Installing the Opera Browser on Ubuntu Linux

I have said many times how much I like the Opera web browser. I generally keep it loaded and use it as my preferred browser, on all of my systems.
Written by J.A. Watson, Contributor

I have said many times how much I like the Opera web browser. I generally keep it loaded and use it as my preferred browser, on all of my systems. However, I have not written about how to install it and keep it up to date for quite a while so here we go...

First, on Ubuntu (including the Netbook Edition and Kubuntu), Opera does not appear in the standard Package Manager list, and it doesn't even appear in the "Ubuntu Software Center". That's unfortunate, and I don't understand it - perhaps there is some political or personal reason behind it, but it seems a silly and unnecessary omission to me. So if you want Opera on "real" Ubuntu distributions, you'll have to find and install it yourself. Some Ubuntu derivatives include Opera, either in the standard base distribution or in their Package list. Linux Mint, which I use, does this, so it was quite easy to install there. But for the Ubuntu installations, it took a bit more effor...

The first, easiest, but sub-optimal way to install Opera is to simply go to the Opera web page. Front and center on that page there will be a button that says "Download Opera for Linux" (or whatever operating system you are using). Click that, then install the package that gets downloaded, and you're ready to go. An Opera icon will be added to your "Internet" and/or "Browsers" menu, and you can add that icon to your panel and/or desktop as you like. This will work for Ubuntu (including the Netbook Edition), Kubuntu and Xubuntu, at least. I have not tried it on the other distributions and community re-mixes, but I assume it will work on them as well.

But as I said, this is sub-optimal. Why? Because it installs a one-time snapshot of the current Opera version. The next time Opera is updated, you are left behind and you'll have to repeat this download and install. That's not a lot of work, but it is not necessary. The alternative is to add the Opera "debian" repository to your software sources, and then install it using the package manager. Once you have done this, the update manager will keep it up to date for you. Much nicer.

Adding the Opera repository will require two steps - add it to the list, and import the key. Although all of the documentation I have seen describing this says "add the repository then import the key", I find it a bit easier to do it the other way around - import the key first. Then, when you add the repository, the package manager can update the package list successfully, rather than complain about not being able to read the Opera repository. So, the first thing to do is open a terminal window, and enter this command:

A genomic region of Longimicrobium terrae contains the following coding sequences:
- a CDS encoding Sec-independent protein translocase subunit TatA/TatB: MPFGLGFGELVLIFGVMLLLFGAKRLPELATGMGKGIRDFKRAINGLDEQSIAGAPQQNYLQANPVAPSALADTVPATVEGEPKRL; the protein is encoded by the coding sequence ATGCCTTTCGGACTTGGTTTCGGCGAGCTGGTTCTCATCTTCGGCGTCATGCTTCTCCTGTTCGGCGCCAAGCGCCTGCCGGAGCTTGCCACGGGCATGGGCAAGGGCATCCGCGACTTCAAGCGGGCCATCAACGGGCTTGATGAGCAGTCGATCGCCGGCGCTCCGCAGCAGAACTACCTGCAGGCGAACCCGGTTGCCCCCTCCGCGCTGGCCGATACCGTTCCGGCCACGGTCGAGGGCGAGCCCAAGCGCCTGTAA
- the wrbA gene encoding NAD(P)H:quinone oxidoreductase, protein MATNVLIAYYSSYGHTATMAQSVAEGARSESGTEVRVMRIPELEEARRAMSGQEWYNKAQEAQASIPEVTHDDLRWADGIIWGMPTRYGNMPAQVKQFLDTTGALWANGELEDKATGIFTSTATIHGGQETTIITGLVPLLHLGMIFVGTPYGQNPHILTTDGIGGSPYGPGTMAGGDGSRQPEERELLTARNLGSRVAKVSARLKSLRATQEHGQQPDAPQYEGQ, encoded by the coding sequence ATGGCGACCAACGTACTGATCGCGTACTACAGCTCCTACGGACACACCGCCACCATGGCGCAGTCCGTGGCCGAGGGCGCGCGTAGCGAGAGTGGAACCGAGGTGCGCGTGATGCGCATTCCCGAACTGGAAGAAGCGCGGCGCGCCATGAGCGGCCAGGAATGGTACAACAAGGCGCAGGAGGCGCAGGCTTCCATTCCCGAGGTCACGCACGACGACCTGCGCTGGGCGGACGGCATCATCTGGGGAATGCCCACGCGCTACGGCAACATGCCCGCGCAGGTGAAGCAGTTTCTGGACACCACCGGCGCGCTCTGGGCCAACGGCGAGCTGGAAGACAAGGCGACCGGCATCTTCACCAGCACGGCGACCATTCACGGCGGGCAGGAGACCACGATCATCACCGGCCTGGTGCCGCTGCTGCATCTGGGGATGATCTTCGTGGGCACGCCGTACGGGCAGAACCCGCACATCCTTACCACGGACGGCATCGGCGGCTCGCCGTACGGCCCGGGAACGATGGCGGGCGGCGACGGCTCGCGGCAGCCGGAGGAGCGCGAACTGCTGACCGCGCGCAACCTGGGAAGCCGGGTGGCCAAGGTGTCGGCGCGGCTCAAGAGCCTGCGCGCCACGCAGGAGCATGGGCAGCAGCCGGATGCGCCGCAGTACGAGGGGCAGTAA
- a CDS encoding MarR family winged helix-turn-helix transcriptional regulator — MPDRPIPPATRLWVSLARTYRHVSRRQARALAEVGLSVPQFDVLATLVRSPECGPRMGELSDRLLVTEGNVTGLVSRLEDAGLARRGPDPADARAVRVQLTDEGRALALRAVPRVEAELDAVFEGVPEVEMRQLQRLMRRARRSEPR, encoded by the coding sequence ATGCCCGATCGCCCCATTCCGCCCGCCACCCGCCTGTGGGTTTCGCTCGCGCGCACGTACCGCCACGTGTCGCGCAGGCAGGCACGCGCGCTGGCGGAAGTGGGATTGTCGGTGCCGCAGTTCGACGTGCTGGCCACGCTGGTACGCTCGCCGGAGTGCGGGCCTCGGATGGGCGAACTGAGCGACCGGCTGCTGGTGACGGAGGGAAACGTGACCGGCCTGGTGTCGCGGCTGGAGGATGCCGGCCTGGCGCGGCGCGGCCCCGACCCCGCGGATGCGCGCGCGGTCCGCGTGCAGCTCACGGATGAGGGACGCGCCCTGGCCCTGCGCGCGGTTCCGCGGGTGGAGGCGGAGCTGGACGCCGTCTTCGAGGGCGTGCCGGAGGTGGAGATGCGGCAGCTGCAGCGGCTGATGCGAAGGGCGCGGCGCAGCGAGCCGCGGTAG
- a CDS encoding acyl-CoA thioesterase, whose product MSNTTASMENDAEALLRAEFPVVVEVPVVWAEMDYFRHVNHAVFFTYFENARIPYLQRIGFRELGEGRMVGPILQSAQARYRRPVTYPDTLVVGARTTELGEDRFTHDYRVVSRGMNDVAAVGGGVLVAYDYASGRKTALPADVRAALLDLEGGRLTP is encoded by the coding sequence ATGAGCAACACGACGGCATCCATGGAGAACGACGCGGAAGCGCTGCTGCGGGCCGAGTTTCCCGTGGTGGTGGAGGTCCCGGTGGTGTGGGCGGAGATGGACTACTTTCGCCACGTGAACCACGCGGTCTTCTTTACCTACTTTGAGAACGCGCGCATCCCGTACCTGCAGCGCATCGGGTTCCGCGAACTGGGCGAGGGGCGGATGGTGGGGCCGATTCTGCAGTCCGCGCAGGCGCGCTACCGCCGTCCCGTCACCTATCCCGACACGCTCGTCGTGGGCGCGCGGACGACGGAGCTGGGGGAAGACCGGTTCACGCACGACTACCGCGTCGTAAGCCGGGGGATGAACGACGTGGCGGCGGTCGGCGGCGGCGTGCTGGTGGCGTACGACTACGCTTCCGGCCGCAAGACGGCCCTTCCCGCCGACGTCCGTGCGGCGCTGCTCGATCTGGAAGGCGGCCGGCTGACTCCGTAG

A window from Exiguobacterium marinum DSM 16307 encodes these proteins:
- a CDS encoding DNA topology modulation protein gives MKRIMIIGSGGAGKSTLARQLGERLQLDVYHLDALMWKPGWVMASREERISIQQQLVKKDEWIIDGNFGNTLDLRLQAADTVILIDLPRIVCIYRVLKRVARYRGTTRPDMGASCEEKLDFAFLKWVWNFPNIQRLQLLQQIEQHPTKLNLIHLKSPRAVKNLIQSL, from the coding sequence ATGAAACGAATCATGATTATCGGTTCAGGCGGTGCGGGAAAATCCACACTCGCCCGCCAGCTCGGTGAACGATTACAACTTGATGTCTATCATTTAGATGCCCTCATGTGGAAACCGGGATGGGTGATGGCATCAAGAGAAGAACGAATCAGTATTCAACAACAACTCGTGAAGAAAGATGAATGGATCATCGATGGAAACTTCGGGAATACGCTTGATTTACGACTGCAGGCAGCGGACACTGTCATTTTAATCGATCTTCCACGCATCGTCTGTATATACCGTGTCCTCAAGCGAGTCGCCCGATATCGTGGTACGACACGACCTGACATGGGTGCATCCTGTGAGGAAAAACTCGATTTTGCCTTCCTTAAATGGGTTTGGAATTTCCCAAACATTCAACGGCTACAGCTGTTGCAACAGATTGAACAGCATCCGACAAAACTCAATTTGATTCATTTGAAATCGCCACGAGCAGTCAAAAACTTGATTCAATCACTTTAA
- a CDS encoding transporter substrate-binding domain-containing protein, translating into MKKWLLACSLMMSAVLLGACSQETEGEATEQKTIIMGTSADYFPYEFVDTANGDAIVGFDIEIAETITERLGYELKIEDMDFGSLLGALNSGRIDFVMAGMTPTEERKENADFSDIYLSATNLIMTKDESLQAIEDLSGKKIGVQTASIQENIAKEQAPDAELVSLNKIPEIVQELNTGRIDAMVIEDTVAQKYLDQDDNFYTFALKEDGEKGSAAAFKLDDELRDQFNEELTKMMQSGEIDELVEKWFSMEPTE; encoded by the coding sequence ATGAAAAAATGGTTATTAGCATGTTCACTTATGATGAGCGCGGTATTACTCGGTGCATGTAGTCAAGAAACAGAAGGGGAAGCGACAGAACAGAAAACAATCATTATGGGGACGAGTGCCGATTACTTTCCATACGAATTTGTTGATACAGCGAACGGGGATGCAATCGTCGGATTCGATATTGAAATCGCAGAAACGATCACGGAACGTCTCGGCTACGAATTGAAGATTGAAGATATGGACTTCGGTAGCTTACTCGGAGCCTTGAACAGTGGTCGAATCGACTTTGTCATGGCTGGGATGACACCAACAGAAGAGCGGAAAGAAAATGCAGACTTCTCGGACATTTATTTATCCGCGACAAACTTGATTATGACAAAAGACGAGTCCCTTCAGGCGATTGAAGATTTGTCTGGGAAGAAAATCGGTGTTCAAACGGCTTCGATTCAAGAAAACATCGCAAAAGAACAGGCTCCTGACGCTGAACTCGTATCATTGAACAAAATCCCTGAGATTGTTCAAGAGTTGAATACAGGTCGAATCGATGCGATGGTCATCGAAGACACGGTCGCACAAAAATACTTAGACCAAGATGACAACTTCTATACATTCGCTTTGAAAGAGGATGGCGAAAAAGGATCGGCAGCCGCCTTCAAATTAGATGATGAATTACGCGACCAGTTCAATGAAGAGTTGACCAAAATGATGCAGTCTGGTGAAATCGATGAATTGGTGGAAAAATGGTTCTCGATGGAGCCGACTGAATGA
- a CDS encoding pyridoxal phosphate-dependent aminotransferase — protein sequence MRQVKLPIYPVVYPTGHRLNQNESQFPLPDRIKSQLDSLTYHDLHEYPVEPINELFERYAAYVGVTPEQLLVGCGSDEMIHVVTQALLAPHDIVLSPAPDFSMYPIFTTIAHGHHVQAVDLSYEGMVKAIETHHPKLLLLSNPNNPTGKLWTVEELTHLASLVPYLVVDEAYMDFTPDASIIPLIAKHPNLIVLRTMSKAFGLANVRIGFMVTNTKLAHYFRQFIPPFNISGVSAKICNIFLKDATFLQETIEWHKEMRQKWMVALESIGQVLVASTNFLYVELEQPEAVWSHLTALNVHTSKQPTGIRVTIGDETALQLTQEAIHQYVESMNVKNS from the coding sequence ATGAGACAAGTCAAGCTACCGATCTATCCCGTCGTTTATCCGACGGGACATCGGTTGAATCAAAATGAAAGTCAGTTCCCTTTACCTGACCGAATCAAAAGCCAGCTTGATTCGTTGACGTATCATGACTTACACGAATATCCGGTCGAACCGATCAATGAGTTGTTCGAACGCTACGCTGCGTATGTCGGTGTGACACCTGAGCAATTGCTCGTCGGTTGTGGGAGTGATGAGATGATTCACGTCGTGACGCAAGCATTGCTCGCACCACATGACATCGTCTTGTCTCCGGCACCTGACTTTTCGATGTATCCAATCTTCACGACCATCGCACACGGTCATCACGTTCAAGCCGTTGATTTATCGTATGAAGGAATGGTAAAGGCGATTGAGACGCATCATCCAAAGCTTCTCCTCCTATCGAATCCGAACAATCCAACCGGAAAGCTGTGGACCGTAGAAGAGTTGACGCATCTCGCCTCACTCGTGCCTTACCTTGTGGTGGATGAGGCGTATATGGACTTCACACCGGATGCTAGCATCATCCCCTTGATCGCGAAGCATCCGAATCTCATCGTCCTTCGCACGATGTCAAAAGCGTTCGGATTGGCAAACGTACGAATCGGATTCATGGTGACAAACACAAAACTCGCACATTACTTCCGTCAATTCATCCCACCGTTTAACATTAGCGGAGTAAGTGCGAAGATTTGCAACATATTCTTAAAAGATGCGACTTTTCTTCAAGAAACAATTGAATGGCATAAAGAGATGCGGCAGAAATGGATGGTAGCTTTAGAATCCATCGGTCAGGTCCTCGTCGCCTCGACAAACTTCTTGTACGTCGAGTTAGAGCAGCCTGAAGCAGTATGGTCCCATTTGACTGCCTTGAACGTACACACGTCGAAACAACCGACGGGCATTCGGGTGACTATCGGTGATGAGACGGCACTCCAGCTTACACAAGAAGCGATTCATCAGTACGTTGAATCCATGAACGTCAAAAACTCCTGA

wget -O - http://deb.opera.com/archive.key | sudo apt-key add -

You should see some commentary as the wget command retrieves the key, and it should end with a simple "OK" from the apt-key command importing it. Once that is done, you can add the repository. The simple way to do that is to edit /etc/apt/sources.list, but if you know how to do that you don't need me to tell you about it... The GUI way to do it, on Ubuntu, is to go to System / Administration / Synaptic Package Manager, then Settings / Repositories. Select the "Other Software" tab, and click "Add...", and enter this for the APT line:

deb http://deb.opera.com/opera lenny non-free

Then click "Add Source". Once you have done that, you can click "Close" and Synaptic will tell you that it needs to update its repository lists. Since you have cleverly already added the Opera key, you can go ahead and let it do that now. By the way, if you get some strange error messages when it tries to refresh the repository list, it is probably because Synaptic got ambitious and "automatically" added a second line for the Opera source repository, and didn't get it right. You can delete that line, then let it update again.

Once the repository reload is complete you can simply type Opera in the Quick search bar, and it should come up in the Package List. Hooray!

For those who have the Ubuntu Netbook Edition, 10.04, the procedure is basically the same, although the "System" tab is on the left side of the screen rather than on the top panel. For Ubuntu Netbook Edition 10.10, select "Applications" on the left side of the screen, then "System" at the top, and then "Synaptic Package Manager" (or Synaptic P... Manager), and then follow the instructions above. Oh, and the terminal (to add the key) is also under "Applications", then "Accessories".

For those who have Kubuntu, go to "System Settings", then "Software Management" and "Settings". Click "Edit Origins" at the bottom right of the screen, then the rest of the procedure is as described above.

This entire procedure takes 5 minutes or less. Try it. You might like Opera a lot.

jw 15/10/2010

Editorial standards